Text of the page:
Cuenca’s holidays bring out the crowds for the crafts, music and food festivals, and are a great time to shop

Oct 25, 2012

Get ready for artisans, musicians, food and fireworks.

Until Sunday, Nov. 4, Cuenca celebrates the 192nd anniverary of its independence from Spain. Although the nightly concerts and fireworks shows will make the most noise, the centerpiece of the celebration has always been the hundreds of artists and craftspersons who come to town to display and peddle their work in the art fairs.

Among participants are artisans from Cuenca’s sister cities, Cuzco, Peru and Havana, Cuba. The Cuzco contingent is usually the largest during the holidays, in part because of cultural ties between Cuenca and Cuzco dating to the Incan Empire. At the time of the Spanish conquest, the city of Tomebamba –today's Cuenca– was being built by the Incas as the empire's northern capital.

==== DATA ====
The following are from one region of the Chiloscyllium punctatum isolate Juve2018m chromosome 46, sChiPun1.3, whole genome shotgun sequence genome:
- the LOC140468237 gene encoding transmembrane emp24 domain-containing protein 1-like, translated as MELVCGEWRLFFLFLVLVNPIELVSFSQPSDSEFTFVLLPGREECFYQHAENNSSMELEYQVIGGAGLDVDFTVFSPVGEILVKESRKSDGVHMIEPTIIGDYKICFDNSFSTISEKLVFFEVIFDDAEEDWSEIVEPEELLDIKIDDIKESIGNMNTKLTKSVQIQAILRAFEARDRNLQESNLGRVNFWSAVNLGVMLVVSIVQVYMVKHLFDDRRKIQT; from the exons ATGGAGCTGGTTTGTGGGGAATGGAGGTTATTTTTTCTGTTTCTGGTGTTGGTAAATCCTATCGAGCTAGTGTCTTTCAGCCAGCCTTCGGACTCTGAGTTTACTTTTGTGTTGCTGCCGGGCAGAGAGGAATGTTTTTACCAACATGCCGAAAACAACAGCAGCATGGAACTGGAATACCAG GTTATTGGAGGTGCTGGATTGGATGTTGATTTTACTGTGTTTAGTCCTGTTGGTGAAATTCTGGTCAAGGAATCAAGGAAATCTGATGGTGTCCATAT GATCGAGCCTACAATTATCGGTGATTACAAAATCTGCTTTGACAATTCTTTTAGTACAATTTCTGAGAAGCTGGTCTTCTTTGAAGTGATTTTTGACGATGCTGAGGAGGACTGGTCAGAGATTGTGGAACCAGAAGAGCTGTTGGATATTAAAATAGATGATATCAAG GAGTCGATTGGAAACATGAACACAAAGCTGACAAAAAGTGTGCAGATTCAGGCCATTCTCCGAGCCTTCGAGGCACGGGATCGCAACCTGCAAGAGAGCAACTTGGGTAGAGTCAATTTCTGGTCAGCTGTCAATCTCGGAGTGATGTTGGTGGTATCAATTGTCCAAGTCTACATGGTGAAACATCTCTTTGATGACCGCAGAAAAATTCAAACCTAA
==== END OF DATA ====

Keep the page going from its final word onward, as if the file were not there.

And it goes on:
Among the crafts for sale are jewelry, leather work, textiles, pottery, wood carvings and sculpture.

Although most artisans are from Ecuador, Colombia and Peru, half a dozen other Latin American countries will also be represented. 

The major crafts fair are at CIDAP (The Inter-American Folk Arts and Crafts Association) on Tres de Noviembre at the Escalinatas; Plazoleta del Farol on Doce de Abril just west of University of Cuenca; the Broken Bridge on Tres de Noviembre; Centro Chaguarchimbana on Calle de las Herrerias; and the Otorongo Plaza.

The holiday agenda, Viva Cuenca, lists more than 200 events scheduled
between now and the end of November. The agendas are available from
businesses and the iTur tourist office in El Centro, although they can
sometimes be hard to find. 

A word of caution to residents and would-be tourists who are unaware of the holidays: city hotels and restaurants will overloaded through Nov. 4.